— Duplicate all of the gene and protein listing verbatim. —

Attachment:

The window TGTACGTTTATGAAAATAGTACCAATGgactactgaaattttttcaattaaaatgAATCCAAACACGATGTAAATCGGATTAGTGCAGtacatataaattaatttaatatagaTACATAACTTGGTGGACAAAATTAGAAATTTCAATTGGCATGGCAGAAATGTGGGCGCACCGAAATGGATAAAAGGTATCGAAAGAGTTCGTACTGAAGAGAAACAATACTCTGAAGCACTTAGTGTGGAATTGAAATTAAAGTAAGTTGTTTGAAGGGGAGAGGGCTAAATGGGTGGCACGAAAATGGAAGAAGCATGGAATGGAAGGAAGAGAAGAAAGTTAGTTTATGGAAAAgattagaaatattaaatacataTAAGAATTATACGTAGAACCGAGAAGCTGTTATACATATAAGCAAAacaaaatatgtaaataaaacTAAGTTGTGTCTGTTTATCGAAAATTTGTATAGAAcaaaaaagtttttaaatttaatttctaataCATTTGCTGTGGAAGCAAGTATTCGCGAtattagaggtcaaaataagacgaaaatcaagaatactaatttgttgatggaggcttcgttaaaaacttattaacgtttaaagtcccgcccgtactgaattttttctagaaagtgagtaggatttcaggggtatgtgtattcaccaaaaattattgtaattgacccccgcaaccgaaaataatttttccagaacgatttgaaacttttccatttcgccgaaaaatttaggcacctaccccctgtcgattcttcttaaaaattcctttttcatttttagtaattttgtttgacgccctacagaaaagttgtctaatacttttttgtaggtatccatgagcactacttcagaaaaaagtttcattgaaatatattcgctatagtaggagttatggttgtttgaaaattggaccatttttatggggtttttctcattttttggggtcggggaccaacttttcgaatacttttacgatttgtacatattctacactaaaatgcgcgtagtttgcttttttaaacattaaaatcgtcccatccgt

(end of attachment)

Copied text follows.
The window TGTACGTTTATGAAAATAGTACCAATGgactactgaaattttttcaattaaaatgAATCCAAACACGATGTAAATCGGATTAGTGCAGtacatataaattaatttaatatagaTACATAACTTGGTGGACAAAATTAGAAATTTCAATTGGCATGGCAGAAATGTGGGCGCACCGAAATGGATAAAAGGTATCGAAAGAGTTCGTACTGAAGAGAAACAATACTCTGAAGCACTTAGTGTGGAATTGAAATTAAAGTAAGTTGTTTGAAGGGGAGAGGGCTAAATGGGTGGCACGAAAATGGAAGAAGCATGGAATGGAAGGAAGAGAAGAAAGTTAGTTTATGGAAAAgattagaaatattaaatacataTAAGAATTATACGTAGAACCGAGAAGCTGTTATACATATAAGCAAAacaaaatatgtaaataaaacTAAGTTGTGTCTGTTTATCGAAAATTTGTATAGAAcaaaaaagtttttaaatttaatttctaataCATTTGCTGTGGAAGCAAGTATTCGCGAtattagaggtcaaaataagacgaaaatcaagaatactaatttgttgatggaggcttcgttaaaaacttattaacgtttaaagtcccgcccgtactgaattttttctagaaagtgagtaggatttcaggggtatgtgtattcaccaaaaattattgtaattgacccccgcaaccgaaaataatttttccagaacgatttgaaacttttccatttcgccgaaaaatttaggcacctaccccctgtcgattcttcttaaaaattcctttttcatttttagtaattttgtttgacgccctacagaaaagttgtctaatacttttttgtaggtatccatgagcactacttcagaaaaaagtttcattgaaatatattcgctatagtaggagttatggttgtttgaaaattggaccatttttatggggtttttctcattttttggggtcggggaccaacttttcgaatacttttacgatttgtacatattctacactaaaatgcgcgtagtttgcttttttaaacattaaaatcgtcccatccgt